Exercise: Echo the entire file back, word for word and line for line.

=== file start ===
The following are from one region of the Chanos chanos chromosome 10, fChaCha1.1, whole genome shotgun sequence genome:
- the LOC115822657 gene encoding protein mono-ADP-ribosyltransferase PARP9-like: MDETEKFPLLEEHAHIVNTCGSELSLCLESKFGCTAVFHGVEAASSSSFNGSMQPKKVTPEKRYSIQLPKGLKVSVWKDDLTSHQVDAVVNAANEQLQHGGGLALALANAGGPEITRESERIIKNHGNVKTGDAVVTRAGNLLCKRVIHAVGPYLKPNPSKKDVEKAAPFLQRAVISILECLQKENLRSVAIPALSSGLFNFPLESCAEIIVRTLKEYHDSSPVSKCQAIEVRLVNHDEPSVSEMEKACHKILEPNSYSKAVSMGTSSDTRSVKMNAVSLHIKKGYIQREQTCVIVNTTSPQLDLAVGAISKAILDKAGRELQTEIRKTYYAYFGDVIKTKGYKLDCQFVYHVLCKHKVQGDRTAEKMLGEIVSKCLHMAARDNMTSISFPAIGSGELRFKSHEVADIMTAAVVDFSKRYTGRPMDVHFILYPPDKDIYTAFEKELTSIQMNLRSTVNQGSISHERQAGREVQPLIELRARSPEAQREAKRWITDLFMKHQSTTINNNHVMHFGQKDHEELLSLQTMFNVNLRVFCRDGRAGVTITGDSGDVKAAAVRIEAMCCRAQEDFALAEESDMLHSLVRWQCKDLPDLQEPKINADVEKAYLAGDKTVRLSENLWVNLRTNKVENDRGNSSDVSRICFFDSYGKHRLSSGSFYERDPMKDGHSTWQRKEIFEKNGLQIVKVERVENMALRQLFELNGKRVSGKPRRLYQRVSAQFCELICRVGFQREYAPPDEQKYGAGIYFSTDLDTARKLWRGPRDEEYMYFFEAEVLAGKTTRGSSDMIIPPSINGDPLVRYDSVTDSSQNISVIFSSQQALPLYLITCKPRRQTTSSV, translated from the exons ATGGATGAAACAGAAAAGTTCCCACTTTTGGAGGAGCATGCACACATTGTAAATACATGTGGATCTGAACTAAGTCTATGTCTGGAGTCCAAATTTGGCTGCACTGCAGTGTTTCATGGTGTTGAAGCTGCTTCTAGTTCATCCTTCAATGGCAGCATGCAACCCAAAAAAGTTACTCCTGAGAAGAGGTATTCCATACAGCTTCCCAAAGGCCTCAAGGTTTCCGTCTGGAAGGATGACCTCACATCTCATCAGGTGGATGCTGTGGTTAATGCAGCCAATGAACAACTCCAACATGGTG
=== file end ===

The following are from one region of the Chanos chanos chromosome 10, fChaCha1.1, whole genome shotgun sequence genome:
- the LOC115822657 gene encoding protein mono-ADP-ribosyltransferase PARP9-like: MDETEKFPLLEEHAHIVNTCGSELSLCLESKFGCTAVFHGVEAASSSSFNGSMQPKKVTPEKRYSIQLPKGLKVSVWKDDLTSHQVDAVVNAANEQLQHGGGLALALANAGGPEITRESERIIKNHGNVKTGDAVVTRAGNLLCKRVIHAVGPYLKPNPSKKDVEKAAPFLQRAVISILECLQKENLRSVAIPALSSGLFNFPLESCAEIIVRTLKEYHDSSPVSKCQAIEVRLVNHDEPSVSEMEKACHKILEPNSYSKAVSMGTSSDTRSVKMNAVSLHIKKGYIQREQTCVIVNTTSPQLDLAVGAISKAILDKAGRELQTEIRKTYYAYFGDVIKTKGYKLDCQFVYHVLCKHKVQGDRTAEKMLGEIVSKCLHMAARDNMTSISFPAIGSGELRFKSHEVADIMTAAVVDFSKRYTGRPMDVHFILYPPDKDIYTAFEKELTSIQMNLRSTVNQGSISHERQAGREVQPLIELRARSPEAQREAKRWITDLFMKHQSTTINNNHVMHFGQKDHEELLSLQTMFNVNLRVFCRDGRAGVTITGDSGDVKAAAVRIEAMCCRAQEDFALAEESDMLHSLVRWQCKDLPDLQEPKINADVEKAYLAGDKTVRLSENLWVNLRTNKVENDRGNSSDVSRICFFDSYGKHRLSSGSFYERDPMKDGHSTWQRKEIFEKNGLQIVKVERVENMALRQLFELNGKRVSGKPRRLYQRVSAQFCELICRVGFQREYAPPDEQKYGAGIYFSTDLDTARKLWRGPRDEEYMYFFEAEVLAGKTTRGSSDMIIPPSINGDPLVRYDSVTDSSQNISVIFSSQQALPLYLITCKPRRQTTSSV, translated from the exons ATGGATGAAACAGAAAAGTTCCCACTTTTGGAGGAGCATGCACACATTGTAAATACATGTGGATCTGAACTAAGTCTATGTCTGGAGTCCAAATTTGGCTGCACTGCAGTGTTTCATGGTGTTGAAGCTGCTTCTAGTTCATCCTTCAATGGCAGCATGCAACCCAAAAAAGTTACTCCTGAGAAGAGGTATTCCATACAGCTTCCCAAAGGCCTCAAGGTTTCCGTCTGGAAGGATGACCTCACATCTCATCAGGTGGATGCTGTGGTTAATGCAGCCAATGAACAACTCCAACATGGTG